What you do is that you solve the homogenous system (A-lI)x=0. The (nontrivial) solutions to this are the eigenvectors belonging to l. The eigenspace is the null space of A-lI, and if you use Gauss-Jordan elimination to find the solution, this gives a basis for this nullspace, i.e. a maximal linearly independent set of eigenvectors, and the number of vectors in the basis is the dimension of the eigenspace.

13. Oct 30, 2012

### Jim Kata

The exception is if your characteristic polynomial is inseparable that is it has repeated roots. In this case you can not diagonalise the matrix, but you can get it into a canonical block diagonal form known as the Jordan form using what are known as generalized eigenvectors.

14. Oct 30, 2012

### shounakbhatta

Thank you Jim. Thanks for the help.

15. Oct 30, 2012

### Erland

The matrix can be diagonalizable even if the characteristic equation has repeated roots. This is the case if the dimension of each eigenspace is the same as the multiplicity of the corresponding root.
But it might not be so, and then the Jordan block matrix is not a diagonal matrix.

16. Oct 30, 2012

### shounakbhatta

Hello Erland,

It would be very kind of you if you please post an example to illustrate.

Thanks,

-- Shounak

17. Oct 30, 2012

### Erland

The problem is that I don't know how to write matrices in TeX-notation here...

But one can always borrow from others. Look up the examples here:

http://tutorial.math.lamar.edu/Classes/LinAlg/Diagonalization.aspx

18. Oct 30, 2012

### sreerajt

The second question in that link gives us 3 eigenvalues in which 2 of them are equal. But the diagonalized matrix has no change.????

19. Oct 31, 2012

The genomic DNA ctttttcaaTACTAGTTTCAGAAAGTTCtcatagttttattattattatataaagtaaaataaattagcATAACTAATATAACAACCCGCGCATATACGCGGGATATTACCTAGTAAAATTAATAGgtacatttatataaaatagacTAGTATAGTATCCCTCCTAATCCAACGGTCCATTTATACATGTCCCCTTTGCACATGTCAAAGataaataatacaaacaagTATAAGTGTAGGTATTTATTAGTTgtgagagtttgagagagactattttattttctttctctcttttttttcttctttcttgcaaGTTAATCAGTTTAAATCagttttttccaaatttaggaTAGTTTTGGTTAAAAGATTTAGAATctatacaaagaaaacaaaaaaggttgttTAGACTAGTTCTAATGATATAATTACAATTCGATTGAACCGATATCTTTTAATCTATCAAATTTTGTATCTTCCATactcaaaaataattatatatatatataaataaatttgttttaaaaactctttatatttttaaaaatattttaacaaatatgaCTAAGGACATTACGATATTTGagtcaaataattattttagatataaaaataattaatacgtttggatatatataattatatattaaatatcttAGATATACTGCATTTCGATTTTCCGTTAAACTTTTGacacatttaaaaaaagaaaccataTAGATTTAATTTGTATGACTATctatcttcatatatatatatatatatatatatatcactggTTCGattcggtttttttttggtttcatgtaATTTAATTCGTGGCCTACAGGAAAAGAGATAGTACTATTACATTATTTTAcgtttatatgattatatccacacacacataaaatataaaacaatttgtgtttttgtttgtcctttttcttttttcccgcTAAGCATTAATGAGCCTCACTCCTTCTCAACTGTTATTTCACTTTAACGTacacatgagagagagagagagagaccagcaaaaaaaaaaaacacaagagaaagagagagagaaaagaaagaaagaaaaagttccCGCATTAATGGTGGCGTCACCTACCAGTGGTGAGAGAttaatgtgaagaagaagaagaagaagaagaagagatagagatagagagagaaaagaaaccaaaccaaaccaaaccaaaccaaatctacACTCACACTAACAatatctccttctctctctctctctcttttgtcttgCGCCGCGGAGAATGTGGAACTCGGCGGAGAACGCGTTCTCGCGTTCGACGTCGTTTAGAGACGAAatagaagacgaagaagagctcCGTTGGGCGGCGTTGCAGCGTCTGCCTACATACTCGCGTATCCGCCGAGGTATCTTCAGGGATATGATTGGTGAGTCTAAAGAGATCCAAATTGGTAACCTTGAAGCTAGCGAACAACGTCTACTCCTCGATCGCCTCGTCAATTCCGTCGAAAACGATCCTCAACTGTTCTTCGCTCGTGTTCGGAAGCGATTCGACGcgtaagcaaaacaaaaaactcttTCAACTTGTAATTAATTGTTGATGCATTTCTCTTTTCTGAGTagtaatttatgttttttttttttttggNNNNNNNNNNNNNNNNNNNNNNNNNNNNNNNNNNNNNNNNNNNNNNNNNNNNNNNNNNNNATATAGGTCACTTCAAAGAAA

### Jim Kata

I'll do a simple example when you can't diagonalise. This will be a simple example to illustrate generalized eigenvectors and the Jordan canonical form.

Consider the matrix $$A=\left(\begin{array}{cc} 4 & 1 \\ -1 & 2 \end{array} \right)$$ it's easy to check that it has only one eigenvalue namely

$$\lambda = 3$$

A generalized eigenvector, v, of rank k of A associated with eigenvalue $$\lambda$$ is one such that:

$$(\mathbf{A}-\lambda\mathbf{I})^k\mathbf{v}=0$$ and $$(\mathbf{A}-\lambda\mathbf{I})^{k-1}\mathbf{v}\neq 0$$ . Note that when k equals one this is just the usual definition of an eigenvector. Let v be a generalized eigenvector of rank k associated with eigenvalue $$\lambda$$

Define $$\mathbf{v_k}=\mathbf{v}$$ and $$\mathbf{v_{k-1}}=(\mathbf{A}-\lambda \mathbf{I})\mathbf{v_k}$$

$$\mathbf{v_{k-2}}=(\mathbf{A}-\lambda \mathbf{I})^2\mathbf{v_{k-1}}$$ and so on.
This way you can get a string of generalized eigenvectors. Let's see how it works in our simple example. We had $$\lambda=3$$ in our example. Plugging 3 into $$(\mathbf{A}-\lambda\mathbf{I})$$ we get:

$$\left(\begin{array}{cc} -1 & -1 \\ 1 & 1 \end{array} \right)$$

Note that $$\left(\begin{array}{cc} -1 & -1 \\ 1 & 1 \end{array} \right)^2=0$$ so any vector will suffice as a generalized eigenvector. Let's just pick $$\mathbf{v_2}=\left(\begin{array}{cc} 1 & 0\end{array} \right)^T$$

so $$\mathbf{v_1}=(\mathbf{A}-3\mathbf{I})\mathbf{v_2}=\left(\begin{array}{cc} -1\\ 1 \end{array} \right)$$

So we have $$\mathbf{P}=(\mathbf{v_1}|\mathbf{v_2})$$

So the Jordan form is $$\mathbf{J}=\mathbf{P^{-1}}\mathbf{A}\mathbf{P}=\left(\begin{array}{cc} 3 & -1\\ 0 & 3 \end{array} \right)$$ The matrix A cannot be diagonalised this is the best you can acheive. Note how the eigenvalue 3 appears in it, and although it is not diagonal it is block diagonal. Some times it will work out that matrix will be diagonal even with degeneracy.

20. Oct 31, 2012